WandaVision: The Complete Series (4K UHD Blu-ray Review)

It’s pretty exciting this fall, seeing Disney+ programming coming to collectible disc editions. Is this a Bob Iger thing, or was an exclusive window in the plans all along? Nonetheless, if you are a fan and you are a physical media enthusiast, you probably want to pick these up, no questions asked. Until we get a standard edition, the steelbooks are all we are assured of. Next up, on November 28th is WandaVision: The Complete Series. This is the Marvel show that kicked off their Disney streaming TV brand (Yes, I know Agents of SHIELD, The Inhumans and all the Netflix Defenders shows were a thing, that’s why I said streaming). You can order yourself a copy of this by using the paid Amazon Associates link and know the money was going to Why So Blu all along!


Newlywed couple Wanda Maximoff and Vision move into the town of Westview in a black-and-white 1950s setting. They attempt to blend in despite Vision being an android and Wanda having telekinesis and reality-warping abilities. One day they notice a heart drawn on their calendar, but cannot remember what the occasion is.

WandaVision takes some chances in the first few episodes, but once it reveals its hand turns into your standard Marvel fare. But for that first couple of episodes, the show teases at some real David Lynch-type vibes and is doing so with a pretty straight face. Utilizing the aesthetic of sitcom programming of a golden age with dark underpinnings is the right move and they do so pretty well.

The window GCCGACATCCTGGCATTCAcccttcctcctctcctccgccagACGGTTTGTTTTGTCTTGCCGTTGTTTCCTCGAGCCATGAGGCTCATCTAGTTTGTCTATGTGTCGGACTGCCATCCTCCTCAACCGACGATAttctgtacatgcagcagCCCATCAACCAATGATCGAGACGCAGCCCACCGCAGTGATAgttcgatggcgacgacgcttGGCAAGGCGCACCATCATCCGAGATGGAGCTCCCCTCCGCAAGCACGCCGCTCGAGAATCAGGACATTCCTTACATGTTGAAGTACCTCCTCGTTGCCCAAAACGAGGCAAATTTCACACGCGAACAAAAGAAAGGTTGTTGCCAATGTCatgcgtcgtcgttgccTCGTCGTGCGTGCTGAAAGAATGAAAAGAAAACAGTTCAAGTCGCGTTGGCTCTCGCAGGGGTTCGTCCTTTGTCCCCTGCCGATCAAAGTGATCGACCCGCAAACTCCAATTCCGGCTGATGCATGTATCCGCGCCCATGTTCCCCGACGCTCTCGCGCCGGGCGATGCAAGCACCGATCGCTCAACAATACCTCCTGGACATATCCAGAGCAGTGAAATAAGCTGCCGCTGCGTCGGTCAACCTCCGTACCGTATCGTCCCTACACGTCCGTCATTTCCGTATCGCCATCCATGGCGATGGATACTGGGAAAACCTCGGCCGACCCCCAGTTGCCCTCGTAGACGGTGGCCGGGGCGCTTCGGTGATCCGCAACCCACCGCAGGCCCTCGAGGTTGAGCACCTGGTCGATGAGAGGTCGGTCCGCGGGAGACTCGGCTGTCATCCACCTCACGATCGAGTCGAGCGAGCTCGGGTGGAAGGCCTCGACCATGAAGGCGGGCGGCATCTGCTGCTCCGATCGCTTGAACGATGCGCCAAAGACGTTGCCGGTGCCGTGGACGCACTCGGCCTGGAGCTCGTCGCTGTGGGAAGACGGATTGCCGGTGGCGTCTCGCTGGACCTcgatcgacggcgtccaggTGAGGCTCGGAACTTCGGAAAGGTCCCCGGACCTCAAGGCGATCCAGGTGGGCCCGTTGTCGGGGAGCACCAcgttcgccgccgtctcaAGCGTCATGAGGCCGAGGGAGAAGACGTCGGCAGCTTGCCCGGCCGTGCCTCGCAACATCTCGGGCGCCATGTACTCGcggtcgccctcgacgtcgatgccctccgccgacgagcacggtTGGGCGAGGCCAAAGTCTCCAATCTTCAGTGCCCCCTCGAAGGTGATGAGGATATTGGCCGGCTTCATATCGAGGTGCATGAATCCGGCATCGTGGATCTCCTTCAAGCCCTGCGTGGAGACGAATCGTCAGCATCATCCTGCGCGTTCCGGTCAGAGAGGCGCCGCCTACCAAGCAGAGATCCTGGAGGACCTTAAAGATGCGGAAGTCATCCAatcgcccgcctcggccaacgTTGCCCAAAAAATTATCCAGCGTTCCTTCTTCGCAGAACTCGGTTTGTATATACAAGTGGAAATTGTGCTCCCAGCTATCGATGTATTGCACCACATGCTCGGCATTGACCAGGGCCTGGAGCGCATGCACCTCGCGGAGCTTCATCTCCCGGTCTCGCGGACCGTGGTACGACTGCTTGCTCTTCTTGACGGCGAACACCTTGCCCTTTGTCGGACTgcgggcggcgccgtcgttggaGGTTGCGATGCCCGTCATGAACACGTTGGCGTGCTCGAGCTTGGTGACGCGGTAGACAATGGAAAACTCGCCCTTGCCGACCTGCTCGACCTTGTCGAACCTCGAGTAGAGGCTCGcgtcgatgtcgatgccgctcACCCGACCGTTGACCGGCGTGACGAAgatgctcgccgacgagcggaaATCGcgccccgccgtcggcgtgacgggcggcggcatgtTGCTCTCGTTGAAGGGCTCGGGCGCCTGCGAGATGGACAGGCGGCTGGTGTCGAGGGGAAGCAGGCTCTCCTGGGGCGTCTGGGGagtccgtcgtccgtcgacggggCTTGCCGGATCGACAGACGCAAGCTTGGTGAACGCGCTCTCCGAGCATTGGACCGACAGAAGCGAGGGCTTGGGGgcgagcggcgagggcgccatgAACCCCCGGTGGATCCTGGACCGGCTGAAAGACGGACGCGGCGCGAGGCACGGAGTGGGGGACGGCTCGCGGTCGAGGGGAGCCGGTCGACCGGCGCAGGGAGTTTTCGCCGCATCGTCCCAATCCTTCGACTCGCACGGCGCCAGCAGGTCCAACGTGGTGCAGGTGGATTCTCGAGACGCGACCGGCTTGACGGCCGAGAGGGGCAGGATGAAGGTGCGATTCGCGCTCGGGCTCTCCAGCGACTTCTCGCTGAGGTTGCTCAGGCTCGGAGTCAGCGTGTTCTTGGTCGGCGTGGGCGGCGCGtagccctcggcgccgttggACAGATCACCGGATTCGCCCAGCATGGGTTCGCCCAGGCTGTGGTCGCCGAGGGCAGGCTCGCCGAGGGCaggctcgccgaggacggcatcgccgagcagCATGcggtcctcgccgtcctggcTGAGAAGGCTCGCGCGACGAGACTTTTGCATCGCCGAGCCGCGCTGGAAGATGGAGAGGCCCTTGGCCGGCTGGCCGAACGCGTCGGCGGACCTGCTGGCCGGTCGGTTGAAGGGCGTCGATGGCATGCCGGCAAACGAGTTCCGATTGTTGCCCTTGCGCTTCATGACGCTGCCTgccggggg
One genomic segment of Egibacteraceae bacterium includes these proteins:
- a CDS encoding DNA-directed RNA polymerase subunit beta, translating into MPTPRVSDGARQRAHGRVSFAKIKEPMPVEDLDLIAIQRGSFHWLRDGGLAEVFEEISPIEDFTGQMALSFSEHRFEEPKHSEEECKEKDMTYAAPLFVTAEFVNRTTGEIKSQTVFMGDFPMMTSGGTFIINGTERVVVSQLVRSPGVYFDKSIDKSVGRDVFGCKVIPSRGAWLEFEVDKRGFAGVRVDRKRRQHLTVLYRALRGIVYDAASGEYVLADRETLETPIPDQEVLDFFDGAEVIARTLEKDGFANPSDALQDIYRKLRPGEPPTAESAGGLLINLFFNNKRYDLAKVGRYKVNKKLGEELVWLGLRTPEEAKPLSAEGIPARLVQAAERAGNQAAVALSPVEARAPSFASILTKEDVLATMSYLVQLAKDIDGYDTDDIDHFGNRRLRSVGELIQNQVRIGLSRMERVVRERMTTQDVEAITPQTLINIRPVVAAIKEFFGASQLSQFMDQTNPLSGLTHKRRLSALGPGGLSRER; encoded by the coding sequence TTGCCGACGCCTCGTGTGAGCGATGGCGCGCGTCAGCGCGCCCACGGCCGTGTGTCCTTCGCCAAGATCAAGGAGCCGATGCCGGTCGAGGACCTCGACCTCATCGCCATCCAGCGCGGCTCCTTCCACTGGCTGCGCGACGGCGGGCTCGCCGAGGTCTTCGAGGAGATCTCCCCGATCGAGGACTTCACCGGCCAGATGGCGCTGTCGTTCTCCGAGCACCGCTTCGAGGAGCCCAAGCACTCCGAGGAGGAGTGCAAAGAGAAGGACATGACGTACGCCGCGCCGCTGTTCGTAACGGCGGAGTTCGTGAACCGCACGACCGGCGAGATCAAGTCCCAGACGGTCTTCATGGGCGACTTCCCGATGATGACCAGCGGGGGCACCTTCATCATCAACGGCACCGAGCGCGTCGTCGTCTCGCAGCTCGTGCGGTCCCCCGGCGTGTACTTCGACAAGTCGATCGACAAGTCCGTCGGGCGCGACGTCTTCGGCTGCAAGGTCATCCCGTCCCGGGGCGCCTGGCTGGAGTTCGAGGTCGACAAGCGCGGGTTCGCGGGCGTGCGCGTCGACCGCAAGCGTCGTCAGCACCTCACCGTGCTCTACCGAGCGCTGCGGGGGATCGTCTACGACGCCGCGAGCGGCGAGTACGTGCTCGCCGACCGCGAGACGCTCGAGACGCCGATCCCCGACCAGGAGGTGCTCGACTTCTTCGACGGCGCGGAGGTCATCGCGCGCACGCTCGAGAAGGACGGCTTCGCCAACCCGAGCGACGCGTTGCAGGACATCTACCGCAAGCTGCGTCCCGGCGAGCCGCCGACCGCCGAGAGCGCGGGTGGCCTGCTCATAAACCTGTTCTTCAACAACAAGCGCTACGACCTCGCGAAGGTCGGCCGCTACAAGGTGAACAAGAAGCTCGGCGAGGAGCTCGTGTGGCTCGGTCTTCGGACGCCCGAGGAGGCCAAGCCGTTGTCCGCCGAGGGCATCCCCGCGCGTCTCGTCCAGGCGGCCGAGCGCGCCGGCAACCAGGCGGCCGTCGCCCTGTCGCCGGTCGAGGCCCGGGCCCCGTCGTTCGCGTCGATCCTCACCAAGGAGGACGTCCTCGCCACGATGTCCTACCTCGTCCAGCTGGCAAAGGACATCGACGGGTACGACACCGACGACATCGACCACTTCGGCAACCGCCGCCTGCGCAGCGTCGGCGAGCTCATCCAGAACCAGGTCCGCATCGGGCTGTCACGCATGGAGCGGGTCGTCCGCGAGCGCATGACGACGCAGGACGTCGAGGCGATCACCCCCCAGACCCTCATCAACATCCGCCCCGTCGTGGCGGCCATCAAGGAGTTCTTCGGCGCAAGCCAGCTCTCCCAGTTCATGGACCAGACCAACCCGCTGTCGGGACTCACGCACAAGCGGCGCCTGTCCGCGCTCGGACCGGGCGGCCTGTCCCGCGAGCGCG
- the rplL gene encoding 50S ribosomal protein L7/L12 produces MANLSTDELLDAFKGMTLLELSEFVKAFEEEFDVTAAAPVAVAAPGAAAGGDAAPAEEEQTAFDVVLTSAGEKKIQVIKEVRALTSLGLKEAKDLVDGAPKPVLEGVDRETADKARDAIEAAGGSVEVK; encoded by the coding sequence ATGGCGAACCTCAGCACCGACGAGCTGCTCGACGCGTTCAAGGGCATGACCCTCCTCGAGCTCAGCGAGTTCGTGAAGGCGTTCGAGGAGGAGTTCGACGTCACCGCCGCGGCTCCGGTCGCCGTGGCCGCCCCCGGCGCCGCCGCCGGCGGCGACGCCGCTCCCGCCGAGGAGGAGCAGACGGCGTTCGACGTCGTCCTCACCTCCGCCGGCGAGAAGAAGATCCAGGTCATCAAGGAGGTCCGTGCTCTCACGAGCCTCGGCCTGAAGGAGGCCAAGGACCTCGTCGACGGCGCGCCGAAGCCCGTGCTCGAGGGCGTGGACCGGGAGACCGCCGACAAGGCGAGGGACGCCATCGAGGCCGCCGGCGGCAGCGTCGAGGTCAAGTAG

Week to week, the show was moving forward through different eras and stereotypical stylings of those decades. Technical-wise, they do quite well in aping it and getting everything from the sets to actors’ cadence in performing lines down. Elizabeth Olsen and Paul Bettany are very exceptional at the work they are putting in here. And also being able to switch it on and off from decade to decade and between the “vision” and reality of the situation.

One of the issues with the show is once they show what is behind the curtain (a bit early for my personal tastes), the show becomes a bit less interesting and decides to demonstrate a lot more hand holding. There is also a desire to connect, tie up some universe loose ends as well as set up characters for future movies or shows. While I personally it would have gone harder, at the end of the day I do have to realized I’m watching a heavily commercialized product with branding services it has to do. So, I do commend what they were able to pull off in that arena.